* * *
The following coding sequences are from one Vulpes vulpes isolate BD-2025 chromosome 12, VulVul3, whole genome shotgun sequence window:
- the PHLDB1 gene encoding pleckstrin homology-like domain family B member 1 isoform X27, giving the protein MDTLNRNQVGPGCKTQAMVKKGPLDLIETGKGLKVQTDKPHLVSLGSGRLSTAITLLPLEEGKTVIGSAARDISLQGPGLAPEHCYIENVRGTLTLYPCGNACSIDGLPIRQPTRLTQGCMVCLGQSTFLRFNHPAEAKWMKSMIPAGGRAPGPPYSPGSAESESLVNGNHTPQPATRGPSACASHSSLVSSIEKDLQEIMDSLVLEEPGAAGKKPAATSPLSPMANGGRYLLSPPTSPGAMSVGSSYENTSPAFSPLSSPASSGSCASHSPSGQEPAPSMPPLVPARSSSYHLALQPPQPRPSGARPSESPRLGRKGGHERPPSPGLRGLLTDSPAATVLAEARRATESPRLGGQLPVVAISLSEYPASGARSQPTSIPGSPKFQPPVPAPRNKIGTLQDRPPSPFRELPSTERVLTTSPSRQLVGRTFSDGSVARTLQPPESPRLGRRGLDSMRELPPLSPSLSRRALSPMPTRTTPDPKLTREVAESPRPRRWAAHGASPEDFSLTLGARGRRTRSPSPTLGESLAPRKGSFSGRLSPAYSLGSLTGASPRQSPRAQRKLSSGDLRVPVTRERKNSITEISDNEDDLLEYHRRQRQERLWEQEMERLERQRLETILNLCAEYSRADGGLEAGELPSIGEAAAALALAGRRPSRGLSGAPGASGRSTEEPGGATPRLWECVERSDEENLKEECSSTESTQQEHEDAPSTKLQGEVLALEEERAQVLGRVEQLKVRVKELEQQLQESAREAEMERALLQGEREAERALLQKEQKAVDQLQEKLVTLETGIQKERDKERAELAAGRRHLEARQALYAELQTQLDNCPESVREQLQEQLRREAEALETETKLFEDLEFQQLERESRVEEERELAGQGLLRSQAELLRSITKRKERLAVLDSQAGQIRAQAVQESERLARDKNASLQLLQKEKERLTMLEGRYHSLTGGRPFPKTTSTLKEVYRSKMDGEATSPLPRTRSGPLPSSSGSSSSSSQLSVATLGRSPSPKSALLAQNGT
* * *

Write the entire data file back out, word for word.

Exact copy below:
The following coding sequences are from one Vulpes vulpes isolate BD-2025 chromosome 12, VulVul3, whole genome shotgun sequence window:
- the PHLDB1 gene encoding pleckstrin homology-like domain family B member 1 isoform X27, giving the protein MDTLNRNQVGPGCKTQAMVKKGPLDLIETGKGLKVQTDKPHLVSLGSGRLSTAITLLPLEEGKTVIGSAARDISLQGPGLAPEHCYIENVRGTLTLYPCGNACSIDGLPIRQPTRLTQGCMVCLGQSTFLRFNHPAEAKWMKSMIPAGGRAPGPPYSPGSAESESLVNGNHTPQPATRGPSACASHSSLVSSIEKDLQEIMDSLVLEEPGAAGKKPAATSPLSPMANGGRYLLSPPTSPGAMSVGSSYENTSPAFSPLSSPASSGSCASHSPSGQEPAPSMPPLVPARSSSYHLALQPPQPRPSGARPSESPRLGRKGGHERPPSPGLRGLLTDSPAATVLAEARRATESPRLGGQLPVVAISLSEYPASGARSQPTSIPGSPKFQPPVPAPRNKIGTLQDRPPSPFRELPSTERVLTTSPSRQLVGRTFSDGSVARTLQPPESPRLGRRGLDSMRELPPLSPSLSRRALSPMPTRTTPDPKLTREVAESPRPRRWAAHGASPEDFSLTLGARGRRTRSPSPTLGESLAPRKGSFSGRLSPAYSLGSLTGASPRQSPRAQRKLSSGDLRVPVTRERKNSITEISDNEDDLLEYHRRQRQERLWEQEMERLERQRLETILNLCAEYSRADGGLEAGELPSIGEAAAALALAGRRPSRGLSGAPGASGRSTEEPGGATPRLWECVERSDEENLKEECSSTESTQQEHEDAPSTKLQGEVLALEEERAQVLGRVEQLKVRVKELEQQLQESAREAEMERALLQGEREAERALLQKEQKAVDQLQEKLVTLETGIQKERDKERAELAAGRRHLEARQALYAELQTQLDNCPESVREQLQEQLRREAEALETETKLFEDLEFQQLERESRVEEERELAGQGLLRSQAELLRSITKRKERLAVLDSQAGQIRAQAVQESERLARDKNASLQLLQKEKERLTMLEGRYHSLTGGRPFPKTTSTLKEVYRSKMDGEATSPLPRTRSGPLPSSSGSSSSSSQLSVATLGRSPSPKSALLAQNGT